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North-West shelf manpower requirements

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The workforce requirements of the North-West Shelf natural gas project would present a challenge to Government, industry and unions, the Minister for Employment and Youth Affairs, Mr Ian Viner, said today.

"I can give a clear commitment from the Commonwealth Government that it will provide all possible support to ensure that the labour demands of this great undertaking are met”, he said.

Mr Viner was speaking at a seminar held in Geraldton, WA, to discuss the likely effects of the Shelf development on the Geraldton region.

He told the seminar that apart from the peak construction workforce of 6,000 and the operational staff of around 800, there would be a multiplier effect resulting in the creation

of many more thousands of new job opportunities.

"There will obviously be a need for workers with new skills capable of meeting the technological challenge involved but there will also be many openings for people in the traditional trades areas", said Mr Viner.

"The Commonwealth has been working with the States on the framework of a new program which will be aimed at supplementing the output of skilled workers from the existing apprenticeship system. It is known as the Complementary Trade Training

Program and is designed to provide additional tradesmen through increased attendance of trainees at technical training institutions to accelerate the acquisition of skills.

"It can also be a vehicle to allow older people to obtain a trade certificate.

"In addition, proposals have been advanced which allow for some trades assistants and other semi-skilled workers who are experienced in work allied to that of a tradesman to upgrade their skills to trade level.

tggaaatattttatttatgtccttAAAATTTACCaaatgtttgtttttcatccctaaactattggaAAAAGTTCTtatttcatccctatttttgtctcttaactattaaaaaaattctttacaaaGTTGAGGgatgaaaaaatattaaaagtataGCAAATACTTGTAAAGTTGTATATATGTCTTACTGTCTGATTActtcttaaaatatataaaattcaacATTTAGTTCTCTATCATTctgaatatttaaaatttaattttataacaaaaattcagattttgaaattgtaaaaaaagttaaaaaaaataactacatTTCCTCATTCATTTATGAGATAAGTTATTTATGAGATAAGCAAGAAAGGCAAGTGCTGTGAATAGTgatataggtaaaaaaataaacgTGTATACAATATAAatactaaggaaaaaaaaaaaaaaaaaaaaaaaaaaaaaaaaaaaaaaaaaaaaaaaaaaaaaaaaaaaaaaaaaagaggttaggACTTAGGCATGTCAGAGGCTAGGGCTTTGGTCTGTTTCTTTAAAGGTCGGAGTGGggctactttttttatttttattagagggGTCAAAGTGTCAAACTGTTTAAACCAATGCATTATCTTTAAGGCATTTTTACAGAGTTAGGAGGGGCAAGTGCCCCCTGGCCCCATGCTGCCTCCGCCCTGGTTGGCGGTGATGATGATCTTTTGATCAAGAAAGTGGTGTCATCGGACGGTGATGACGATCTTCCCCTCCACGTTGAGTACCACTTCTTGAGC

"These proposals are being examined by the Commonwealth and Western Australian Governments expressly with the requirements of the North-West Shelf in mind.

"A senior officer of my Department has been in Perth this week discussing all these matters with State Government officials and industry and union representatives.

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"Commonwealth Government support for apprenticeship training, including the CRAFT scheme which provides special subsidies for employers, amounted to more than $28 million in the 1978-79 financial year and was of direct assistance to over 56,000 apprentices".

Mr Viner said that as well as increasing the numbers of Australian-trained workers there was obviously a continuing need for a certain level of input from migration.

"There are some areas where the skill shortages within this country are too great to be made up in the reasonably short term from our own resources and we must therefore look to overseas migration to help fill these gaps.

"In no sense should this recruitment be seen as undesirable at a time of higher than usual local unemployment. On the contrary, it has been shown over the years that a selected migration program can provide key personnel without whom

development projects would not have been able to proceed.

"My Department maintains the closest liaison with the Department of Immigration and Ethnic Affairs so that existing and future areas of labour shortage can be identified and remedial action taken".


17 August 1979